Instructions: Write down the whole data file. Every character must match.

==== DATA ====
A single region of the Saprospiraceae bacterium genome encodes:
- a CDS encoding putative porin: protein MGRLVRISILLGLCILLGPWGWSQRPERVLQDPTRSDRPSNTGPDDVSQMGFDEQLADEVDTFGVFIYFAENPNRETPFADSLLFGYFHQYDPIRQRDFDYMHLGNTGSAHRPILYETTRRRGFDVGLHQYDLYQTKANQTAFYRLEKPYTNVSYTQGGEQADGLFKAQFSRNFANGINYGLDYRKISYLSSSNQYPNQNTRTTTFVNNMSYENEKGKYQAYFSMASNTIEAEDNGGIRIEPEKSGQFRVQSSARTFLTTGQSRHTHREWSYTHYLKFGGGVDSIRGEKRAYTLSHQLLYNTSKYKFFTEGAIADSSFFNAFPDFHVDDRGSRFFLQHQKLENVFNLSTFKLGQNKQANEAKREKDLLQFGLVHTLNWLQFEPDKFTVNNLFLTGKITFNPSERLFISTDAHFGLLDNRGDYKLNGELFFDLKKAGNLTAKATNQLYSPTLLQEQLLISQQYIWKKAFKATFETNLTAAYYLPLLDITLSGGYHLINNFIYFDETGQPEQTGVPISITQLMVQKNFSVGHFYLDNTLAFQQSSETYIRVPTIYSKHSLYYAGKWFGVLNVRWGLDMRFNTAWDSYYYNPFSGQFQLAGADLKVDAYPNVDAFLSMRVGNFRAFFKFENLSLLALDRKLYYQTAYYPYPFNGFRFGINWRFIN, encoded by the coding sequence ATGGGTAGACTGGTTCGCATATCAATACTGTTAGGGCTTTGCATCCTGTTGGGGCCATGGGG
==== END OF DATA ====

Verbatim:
A single region of the Saprospiraceae bacterium genome encodes:
- a CDS encoding putative porin: protein MGRLVRISILLGLCILLGPWGWSQRPERVLQDPTRSDRPSNTGPDDVSQMGFDEQLADEVDTFGVFIYFAENPNRETPFADSLLFGYFHQYDPIRQRDFDYMHLGNTGSAHRPILYETTRRRGFDVGLHQYDLYQTKANQTAFYRLEKPYTNVSYTQGGEQADGLFKAQFSRNFANGINYGLDYRKISYLSSSNQYPNQNTRTTTFVNNMSYENEKGKYQAYFSMASNTIEAEDNGGIRIEPEKSGQFRVQSSARTFLTTGQSRHTHREWSYTHYLKFGGGVDSIRGEKRAYTLSHQLLYNTSKYKFFTEGAIADSSFFNAFPDFHVDDRGSRFFLQHQKLENVFNLSTFKLGQNKQANEAKREKDLLQFGLVHTLNWLQFEPDKFTVNNLFLTGKITFNPSERLFISTDAHFGLLDNRGDYKLNGELFFDLKKAGNLTAKATNQLYSPTLLQEQLLISQQYIWKKAFKATFETNLTAAYYLPLLDITLSGGYHLINNFIYFDETGQPEQTGVPISITQLMVQKNFSVGHFYLDNTLAFQQSSETYIRVPTIYSKHSLYYAGKWFGVLNVRWGLDMRFNTAWDSYYYNPFSGQFQLAGADLKVDAYPNVDAFLSMRVGNFRAFFKFENLSLLALDRKLYYQTAYYPYPFNGFRFGINWRFIN, encoded by the coding sequence ATGGGTAGACTGGTTCGCATATCAATACTGTTAGGGCTTTGCATCCTGTTGGGGCCATGGGG